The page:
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I am trying to make an automatic lock which stays open during different times and on different days. I want the door open Monday through Friday 8am to 5pm. On Saturdays and Sundays I want the door locked. I will be using an electric lock strike the + wire to pin 9 and - to ground on arduino. I am using an LED for development purposes for now because I don't have the lock yet. The code I have now works (stays open) for 8am to 5pm through the whole week but i want the door locked for Saturdays and Sundays. This is my code so far:

#include <Time.h>
#define doorPin 9
void setup() {
  // put your setup code here, to run once:
  pinMode(doorPin, OUTPUT); // Connected to relay to activate the door lock
  setTime(10,1,1,6,7,2014);
}

void loop() {
if (hour()>=8 && hour()<=17){
  digitalWrite(doorPin, HIGH);
}
else if (weekday()==1 || weekday()==7){
  digitalWrite(doorPin, LOW);
}
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2 Answers 2

up vote 5 down vote accepted

This is what's happening: it's still between 8 AM and 5 PM on the weekend, so it unlocks it. Since you use an else if, it terminates the if statement and never checks the day between 8 and 5. I'm almost positive that if you checked it another time in the day, it'd be "locked."

Fixed code:

#include <Time.h>
#define doorPin 9
void setup() {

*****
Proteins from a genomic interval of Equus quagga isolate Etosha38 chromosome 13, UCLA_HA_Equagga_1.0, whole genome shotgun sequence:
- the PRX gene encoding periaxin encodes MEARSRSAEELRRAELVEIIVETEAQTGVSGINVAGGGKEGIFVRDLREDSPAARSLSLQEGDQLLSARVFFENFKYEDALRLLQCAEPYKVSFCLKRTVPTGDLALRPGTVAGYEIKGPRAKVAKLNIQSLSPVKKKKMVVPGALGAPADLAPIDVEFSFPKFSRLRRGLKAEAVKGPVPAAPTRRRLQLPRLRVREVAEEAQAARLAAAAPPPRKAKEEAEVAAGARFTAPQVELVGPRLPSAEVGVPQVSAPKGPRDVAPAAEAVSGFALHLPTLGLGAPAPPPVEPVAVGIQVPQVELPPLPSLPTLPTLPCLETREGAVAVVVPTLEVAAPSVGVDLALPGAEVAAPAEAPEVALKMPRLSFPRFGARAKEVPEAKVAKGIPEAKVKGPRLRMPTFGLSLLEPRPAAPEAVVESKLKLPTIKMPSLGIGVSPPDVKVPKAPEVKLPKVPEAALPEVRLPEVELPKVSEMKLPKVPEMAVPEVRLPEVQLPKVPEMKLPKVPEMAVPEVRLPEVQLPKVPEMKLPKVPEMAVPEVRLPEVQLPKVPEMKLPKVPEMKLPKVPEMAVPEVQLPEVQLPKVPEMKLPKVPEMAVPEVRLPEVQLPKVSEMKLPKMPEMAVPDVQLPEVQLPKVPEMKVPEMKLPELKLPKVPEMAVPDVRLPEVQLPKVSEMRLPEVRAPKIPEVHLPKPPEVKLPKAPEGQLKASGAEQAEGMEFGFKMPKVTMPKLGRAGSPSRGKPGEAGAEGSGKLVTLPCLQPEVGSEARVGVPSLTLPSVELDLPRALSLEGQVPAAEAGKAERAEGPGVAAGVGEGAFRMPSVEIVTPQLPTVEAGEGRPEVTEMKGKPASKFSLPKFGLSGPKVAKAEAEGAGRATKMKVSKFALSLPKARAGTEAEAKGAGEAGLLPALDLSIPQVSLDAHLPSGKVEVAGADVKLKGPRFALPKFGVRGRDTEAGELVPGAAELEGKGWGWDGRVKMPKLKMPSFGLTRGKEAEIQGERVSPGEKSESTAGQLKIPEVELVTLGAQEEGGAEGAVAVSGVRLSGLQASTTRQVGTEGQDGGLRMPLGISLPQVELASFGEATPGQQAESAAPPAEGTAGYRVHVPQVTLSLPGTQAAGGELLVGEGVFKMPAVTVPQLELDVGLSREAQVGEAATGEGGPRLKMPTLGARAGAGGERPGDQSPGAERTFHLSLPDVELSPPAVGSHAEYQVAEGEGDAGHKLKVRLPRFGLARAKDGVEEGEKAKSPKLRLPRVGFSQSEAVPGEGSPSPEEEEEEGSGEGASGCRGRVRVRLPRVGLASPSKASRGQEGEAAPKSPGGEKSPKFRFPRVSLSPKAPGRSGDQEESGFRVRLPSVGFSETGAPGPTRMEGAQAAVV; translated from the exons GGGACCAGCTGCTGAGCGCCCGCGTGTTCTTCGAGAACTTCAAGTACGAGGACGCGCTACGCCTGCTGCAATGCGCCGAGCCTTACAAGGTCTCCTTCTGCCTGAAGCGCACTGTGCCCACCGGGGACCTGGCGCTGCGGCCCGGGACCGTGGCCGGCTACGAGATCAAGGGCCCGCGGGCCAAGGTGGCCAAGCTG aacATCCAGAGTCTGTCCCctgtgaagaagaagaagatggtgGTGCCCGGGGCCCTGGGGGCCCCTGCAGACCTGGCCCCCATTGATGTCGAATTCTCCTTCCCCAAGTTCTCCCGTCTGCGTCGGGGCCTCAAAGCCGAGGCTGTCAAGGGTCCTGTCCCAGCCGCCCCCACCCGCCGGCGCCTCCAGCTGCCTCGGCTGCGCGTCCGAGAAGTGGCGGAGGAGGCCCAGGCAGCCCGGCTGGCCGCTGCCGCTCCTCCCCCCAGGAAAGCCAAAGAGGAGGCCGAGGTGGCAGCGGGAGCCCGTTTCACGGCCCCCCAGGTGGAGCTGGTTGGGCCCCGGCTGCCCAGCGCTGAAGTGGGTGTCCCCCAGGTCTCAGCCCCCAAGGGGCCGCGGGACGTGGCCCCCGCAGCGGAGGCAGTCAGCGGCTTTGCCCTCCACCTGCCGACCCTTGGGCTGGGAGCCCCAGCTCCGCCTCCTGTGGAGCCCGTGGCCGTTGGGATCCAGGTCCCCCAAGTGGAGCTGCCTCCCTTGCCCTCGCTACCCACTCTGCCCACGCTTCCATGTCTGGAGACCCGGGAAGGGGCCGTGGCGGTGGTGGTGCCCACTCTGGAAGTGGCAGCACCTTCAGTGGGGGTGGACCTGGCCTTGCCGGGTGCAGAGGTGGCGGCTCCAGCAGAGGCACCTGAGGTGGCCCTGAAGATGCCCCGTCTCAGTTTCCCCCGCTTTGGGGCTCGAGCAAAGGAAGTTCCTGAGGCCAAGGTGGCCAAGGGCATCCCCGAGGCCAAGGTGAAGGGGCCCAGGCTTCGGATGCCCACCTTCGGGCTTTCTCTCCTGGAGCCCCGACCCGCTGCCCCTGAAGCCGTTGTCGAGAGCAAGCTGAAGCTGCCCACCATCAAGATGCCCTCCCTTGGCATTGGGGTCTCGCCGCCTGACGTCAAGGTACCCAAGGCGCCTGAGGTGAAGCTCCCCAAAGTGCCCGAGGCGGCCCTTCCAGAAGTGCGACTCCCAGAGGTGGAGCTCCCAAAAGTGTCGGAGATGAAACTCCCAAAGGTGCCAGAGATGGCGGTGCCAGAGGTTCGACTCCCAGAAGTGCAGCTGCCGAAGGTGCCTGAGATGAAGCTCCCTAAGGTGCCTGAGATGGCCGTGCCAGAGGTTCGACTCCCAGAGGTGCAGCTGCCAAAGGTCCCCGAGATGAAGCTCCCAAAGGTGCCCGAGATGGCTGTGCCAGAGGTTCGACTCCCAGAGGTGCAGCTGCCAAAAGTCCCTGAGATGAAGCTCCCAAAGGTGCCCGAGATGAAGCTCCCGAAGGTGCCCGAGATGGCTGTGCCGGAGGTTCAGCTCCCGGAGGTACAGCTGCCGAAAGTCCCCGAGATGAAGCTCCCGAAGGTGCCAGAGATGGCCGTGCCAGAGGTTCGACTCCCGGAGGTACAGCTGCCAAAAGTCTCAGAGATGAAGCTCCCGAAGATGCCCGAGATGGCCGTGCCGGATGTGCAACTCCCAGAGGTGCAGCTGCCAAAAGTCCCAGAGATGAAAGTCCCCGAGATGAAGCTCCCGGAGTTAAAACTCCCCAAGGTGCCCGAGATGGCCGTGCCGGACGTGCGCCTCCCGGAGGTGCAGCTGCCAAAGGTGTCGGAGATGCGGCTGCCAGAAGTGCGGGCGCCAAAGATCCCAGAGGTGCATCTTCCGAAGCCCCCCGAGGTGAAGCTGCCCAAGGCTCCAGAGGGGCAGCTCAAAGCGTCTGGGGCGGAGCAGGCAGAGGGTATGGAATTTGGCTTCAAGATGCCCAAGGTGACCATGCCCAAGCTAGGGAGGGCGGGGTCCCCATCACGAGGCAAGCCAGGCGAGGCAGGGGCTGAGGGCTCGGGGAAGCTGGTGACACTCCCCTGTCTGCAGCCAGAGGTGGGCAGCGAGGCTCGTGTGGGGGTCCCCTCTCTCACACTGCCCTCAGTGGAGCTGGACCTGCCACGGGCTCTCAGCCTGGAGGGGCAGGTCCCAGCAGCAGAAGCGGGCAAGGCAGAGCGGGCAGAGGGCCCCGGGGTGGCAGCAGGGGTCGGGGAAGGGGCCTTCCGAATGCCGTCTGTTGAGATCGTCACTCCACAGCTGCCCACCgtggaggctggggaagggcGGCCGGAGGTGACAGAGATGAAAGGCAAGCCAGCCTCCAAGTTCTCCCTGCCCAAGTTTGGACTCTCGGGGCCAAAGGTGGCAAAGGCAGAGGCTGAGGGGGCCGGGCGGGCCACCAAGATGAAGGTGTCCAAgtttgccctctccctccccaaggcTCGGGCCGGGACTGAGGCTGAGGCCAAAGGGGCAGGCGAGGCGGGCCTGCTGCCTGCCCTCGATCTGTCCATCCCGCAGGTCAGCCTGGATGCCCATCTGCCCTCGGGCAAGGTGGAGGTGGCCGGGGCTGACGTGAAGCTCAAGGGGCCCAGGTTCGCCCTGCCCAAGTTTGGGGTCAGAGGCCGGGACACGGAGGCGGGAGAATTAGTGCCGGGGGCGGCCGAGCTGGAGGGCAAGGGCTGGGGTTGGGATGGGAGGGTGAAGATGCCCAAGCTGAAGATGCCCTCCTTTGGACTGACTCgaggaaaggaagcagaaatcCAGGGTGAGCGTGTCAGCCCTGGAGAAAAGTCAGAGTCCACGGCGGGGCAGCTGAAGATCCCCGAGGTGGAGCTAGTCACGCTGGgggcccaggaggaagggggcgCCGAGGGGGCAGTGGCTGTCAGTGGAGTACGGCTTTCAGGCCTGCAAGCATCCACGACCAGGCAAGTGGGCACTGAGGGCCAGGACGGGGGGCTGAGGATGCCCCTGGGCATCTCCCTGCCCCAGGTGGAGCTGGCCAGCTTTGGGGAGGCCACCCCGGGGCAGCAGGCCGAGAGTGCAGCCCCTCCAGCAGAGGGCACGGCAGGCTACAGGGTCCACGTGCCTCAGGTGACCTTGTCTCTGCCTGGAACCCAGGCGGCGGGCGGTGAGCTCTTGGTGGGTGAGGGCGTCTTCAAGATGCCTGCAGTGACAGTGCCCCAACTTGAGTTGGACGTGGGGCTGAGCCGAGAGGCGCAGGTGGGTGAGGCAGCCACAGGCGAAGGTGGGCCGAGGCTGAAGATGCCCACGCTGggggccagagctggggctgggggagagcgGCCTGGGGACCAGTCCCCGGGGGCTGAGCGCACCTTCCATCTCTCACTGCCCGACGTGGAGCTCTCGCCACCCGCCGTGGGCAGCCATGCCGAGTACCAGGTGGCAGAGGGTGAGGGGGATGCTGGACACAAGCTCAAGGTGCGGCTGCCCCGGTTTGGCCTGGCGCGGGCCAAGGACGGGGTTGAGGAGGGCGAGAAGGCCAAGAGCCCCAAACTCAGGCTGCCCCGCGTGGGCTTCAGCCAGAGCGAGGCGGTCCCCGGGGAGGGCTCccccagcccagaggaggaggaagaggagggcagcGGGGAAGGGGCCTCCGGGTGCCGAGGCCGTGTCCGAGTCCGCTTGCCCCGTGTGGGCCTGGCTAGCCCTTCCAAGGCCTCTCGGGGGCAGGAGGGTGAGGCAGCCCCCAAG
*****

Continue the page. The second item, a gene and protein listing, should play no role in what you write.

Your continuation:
// put your setup code here, to run once:
  pinMode(doorPin, OUTPUT); // Connected to relay to activate the door lock
  setTime(10,1,1,6,7,2014);
}

void loop() {
if ((hour()>=8 && hour()<=17) && !(weekday()==1 || weekday()==7)){
  digitalWrite(doorPin, HIGH);
}
else {
  digitalWrite(doorPin, LOW);
}

Note: ! means "not." Thus, the door is locked only if it's not a weekend and it's between 8 and 5.

Additionally, you might want to get a lock that is the other way around: unlocked only with power applied so someone can't unplug the Arduino to get access. EDIT: miscommunication, ignore this part paragraph...

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I'm sorry I meant open from Mon - Fri 8-5, locked on Sat - Sun. (The lock is unlocked with electricity) –  user3346681 Jul 6 at 20:14
    
@user the code should stay the same, just with a [slightly] different explanation. –  Annonomus Penguin Jul 6 at 20:20

Adding to Annonomus Penguin's answer, it might be cleaner and easier to understand if you extract the variable:

bool doorOpen = ( (hour()>=8 && hour()<=17) && !(weekday()==1 || weekday()==7) );

Or in my eyes even nicer if you unnegate the last part, ymmv:

bool doorOpen = ( (hour()>=8 && hour()<=17) && (weekday()!=1 && weekday()!=7) );

And then use them directly in the code without the if statement:

digitalWrite( doorPin, doorOpen ? HIGH : LOW );

This way you make sure that the doorPin always gets set and you din't forget a path like in your if-elseif-nothing version.

Another benefit is you can test independently if the doorOpen variable is correct and if the functionality that is triggered by it is correct.

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2  
In that last Boolean expression, all of the parentheses other than the function calls are redundant and distracting. bool doorOpen = hour() >= 8 && hour() <= 17 && weekday() != 1 && weekday() != 7; is much clearer. –  Pete Becker Jul 6 at 23:26
    
[As for the boolean statement change]: It's pretty much a personal preference, I personally think it flows better the way in my answer, but I'm pretty quirky! :-) However, a boolean directly is a good idea, +1 for that. –  Annonomus Penguin Jul 7 at 21:21

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